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A technician works on an airplane at the Bombardier production facility in Mirabel, Quebec, Canada, on Thursday, March 7, 2013.Patrick Doyle/Bloomberg

Bombardier Inc. is playing down expectations it will announce a swell of new orders for its new C Series airliner at the Paris air show next month as market skepticism lingers over the company's existing order book for the plane.

The Montreal-based manufacturer also confirmed it will weigh whether to build a third C Series model larger than the existing two models in the aircraft family – one that would compete more squarely against the bread-and-butter single-aisle airliners by Boeing and Airbus. The company stressed however, that it is not working on an analysis of such a plane at the moment and that it's premature to talk about the specifications of the jet.

Industry watchers are zeroing in on the one-week Paris event, the aerospace sector's largest annual trade show, as a crucial opportunity for Bombardier to rebuild confidence in its plane-making business over all after it was forced to suspend its Learjet corporate jet program earlier this year and reported its first annual loss in nearly a decade. Consultants such as Rolland Vincent, based in Plano, Texas, and a former Bombardier executive, say the company faces a "dark week" if it stumbles through the June 15 show without unveiling any significant orders, particularly for the C Series. Bombardier, however, rejected suggestions it's a make-or-break event.

"I don't think the future of the company is dependent on a single air show," Bombardier's new commercial aircraft boss, Fred Cromer, told The Globe and Mail on Friday. "Negotiations [with buyers] are going to take the time they're going to take. To sort of force everything to be complete by Paris is not always the best strategy."

Bombardier's big bet to fuel revenue over the next decade, the C Series, is more than two years late to market and some $2-billion over initial budget. Despite the setbacks, company executives are enthused by the way the aircraft flies, saying it is meeting or beating a number of performance markers. The 125-seat CS100 model is now advancing through flight testing with regulatory certification expected by the end of 2015. The larger CS300, which can accommodate as many as 160 passengers, is expected to follow later.

Mr. Cromer came to Bombardier barely five weeks ago in the aftermath of a senior leadership change at the company that saw Pierre Beaudoin cede the chief executive role to aerospace veteran Alain Bellemare in February. Mr. Cromer's career path includes a six-year stint at the world's biggest aircraft lessor, International Lease Finance Corp. Before that, he held executive positions in finance and fleet planning at several U.S. airlines including ExpressJet and Northwest, which merged with Delta Air Lines.

As an airline and leasing executive, Mr. Cromer said he "always hated" being pressured by aircraft manufacturers to finalize a potential plane sale so they could announce it at a big air show. Now he's on the other side of the table.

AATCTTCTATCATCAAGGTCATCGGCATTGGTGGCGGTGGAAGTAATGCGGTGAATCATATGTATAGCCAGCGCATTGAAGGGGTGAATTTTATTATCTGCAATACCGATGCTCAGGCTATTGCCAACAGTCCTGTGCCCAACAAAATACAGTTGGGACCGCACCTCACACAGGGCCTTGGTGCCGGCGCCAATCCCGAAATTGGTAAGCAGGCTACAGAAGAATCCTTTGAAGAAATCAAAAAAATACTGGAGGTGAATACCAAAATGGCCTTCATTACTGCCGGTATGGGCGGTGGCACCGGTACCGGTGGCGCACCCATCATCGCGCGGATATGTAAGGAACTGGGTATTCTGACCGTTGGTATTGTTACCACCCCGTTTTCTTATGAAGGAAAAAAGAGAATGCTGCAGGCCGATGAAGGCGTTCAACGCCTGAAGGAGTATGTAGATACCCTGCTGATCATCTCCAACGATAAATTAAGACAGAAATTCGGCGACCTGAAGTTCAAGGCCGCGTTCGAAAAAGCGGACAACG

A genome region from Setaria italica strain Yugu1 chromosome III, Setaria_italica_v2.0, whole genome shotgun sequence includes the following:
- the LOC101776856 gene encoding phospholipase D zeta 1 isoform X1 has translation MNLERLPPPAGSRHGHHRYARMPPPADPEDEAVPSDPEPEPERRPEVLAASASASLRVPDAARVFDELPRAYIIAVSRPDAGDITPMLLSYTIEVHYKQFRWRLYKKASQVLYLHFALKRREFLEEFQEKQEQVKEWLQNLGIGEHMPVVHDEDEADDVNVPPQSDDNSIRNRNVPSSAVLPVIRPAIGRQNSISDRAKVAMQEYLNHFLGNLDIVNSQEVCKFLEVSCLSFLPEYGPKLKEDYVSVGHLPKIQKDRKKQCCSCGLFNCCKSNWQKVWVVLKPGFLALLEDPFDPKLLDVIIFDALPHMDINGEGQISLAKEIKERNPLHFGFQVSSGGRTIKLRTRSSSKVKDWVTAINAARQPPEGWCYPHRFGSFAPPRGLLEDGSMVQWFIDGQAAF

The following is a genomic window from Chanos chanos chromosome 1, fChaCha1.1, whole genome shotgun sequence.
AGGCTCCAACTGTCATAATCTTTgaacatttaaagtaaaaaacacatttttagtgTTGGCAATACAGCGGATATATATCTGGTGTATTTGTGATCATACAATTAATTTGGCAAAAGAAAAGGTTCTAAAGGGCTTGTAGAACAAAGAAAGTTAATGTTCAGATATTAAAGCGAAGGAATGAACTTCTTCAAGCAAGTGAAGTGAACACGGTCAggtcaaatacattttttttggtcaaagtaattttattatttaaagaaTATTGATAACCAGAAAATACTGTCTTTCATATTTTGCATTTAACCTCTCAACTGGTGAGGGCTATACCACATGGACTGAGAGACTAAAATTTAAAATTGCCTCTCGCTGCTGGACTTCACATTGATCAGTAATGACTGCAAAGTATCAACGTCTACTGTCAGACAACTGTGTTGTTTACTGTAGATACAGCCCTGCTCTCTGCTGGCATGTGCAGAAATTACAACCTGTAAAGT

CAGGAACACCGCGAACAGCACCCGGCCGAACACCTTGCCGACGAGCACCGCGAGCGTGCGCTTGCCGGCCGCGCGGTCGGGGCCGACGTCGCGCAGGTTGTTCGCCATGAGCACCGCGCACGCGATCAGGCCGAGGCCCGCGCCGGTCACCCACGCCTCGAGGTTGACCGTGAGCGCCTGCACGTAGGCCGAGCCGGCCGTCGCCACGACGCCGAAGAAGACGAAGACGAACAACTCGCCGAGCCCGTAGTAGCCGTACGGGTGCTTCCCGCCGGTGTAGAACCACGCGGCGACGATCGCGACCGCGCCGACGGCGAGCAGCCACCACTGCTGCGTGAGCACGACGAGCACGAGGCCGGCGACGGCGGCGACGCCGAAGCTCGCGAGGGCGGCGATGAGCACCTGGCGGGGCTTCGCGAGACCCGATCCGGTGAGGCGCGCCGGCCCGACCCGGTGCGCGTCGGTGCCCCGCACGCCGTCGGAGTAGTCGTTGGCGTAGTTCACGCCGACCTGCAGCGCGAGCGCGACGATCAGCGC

"Obviously we would love to get as much attention as we can with a lot of order activity but at the same time I think we're as focused on highlighting where we are in [the C Series] program," he said. "Paris really for us is an opportunity to showcase the planes."

Bombardier will have both current C Series models on hand in France, with one jet flying and the other on the ground to demonstrate various interior configurations. Although the company has held invite-only viewings for the first flights of both C Series models, it will be the first time it shows the plane to a wider audience.

The plane maker has booked 243 firm orders for the C Series but needs to generate new business from well-established airlines to build credibility in the program for both customers and investors, National Bank Financial analyst Cameron Doerksen said in a May 21 note. Questions remain over Bombardier's existing order book for the aircraft with at least one customer, Russia's Ilyushin Finance Co., warning in April that it is reconsidering its existing order for 32 CS300s over Canada's refusal to help finance the purchase as part of economic sanctions against Russia.

Questions also persist about whether Bombardier will move to build a larger version of the C Series, possibly a 160-seat to 180-seat plane called the CS500 that would more directly rival current and upcoming models in Boeing's 737 and Airbus's A320 families. A CS500 would most closely compete with Boeing's current 737-800 model, which seats 189 people in one-class layout, said Canaccord Genuity analyst David Tyerman.

"The economics of stretching an airplane have been pretty attractive, such that [manufacturers] have pursued that strategy," said Mr. Cromer. "We've got a pretty strong platform. Maybe it's a possibility in the future." He said the company needs to do more testing on the two existing models to establish the opportunities for a larger model.

Having a larger plane gives Bombardier an opportunity to address the needs of airlines more completely by offering them three jets spanning 100 to 180 seats, Mr. Tyerman said. That in turn could make airlines more willing to consider the C Series as it addresses carriers' desire for fleet commonality.

"Bombardier historically has avoided the model 500 discussion because it puts it in direct competition with the heart of the Boeing and Airbus model lineup and I think they felt that might be very difficult to compete with," said Mr. Tyerman. "There are all new people there now. So maybe we're getting a change of view on that topic."

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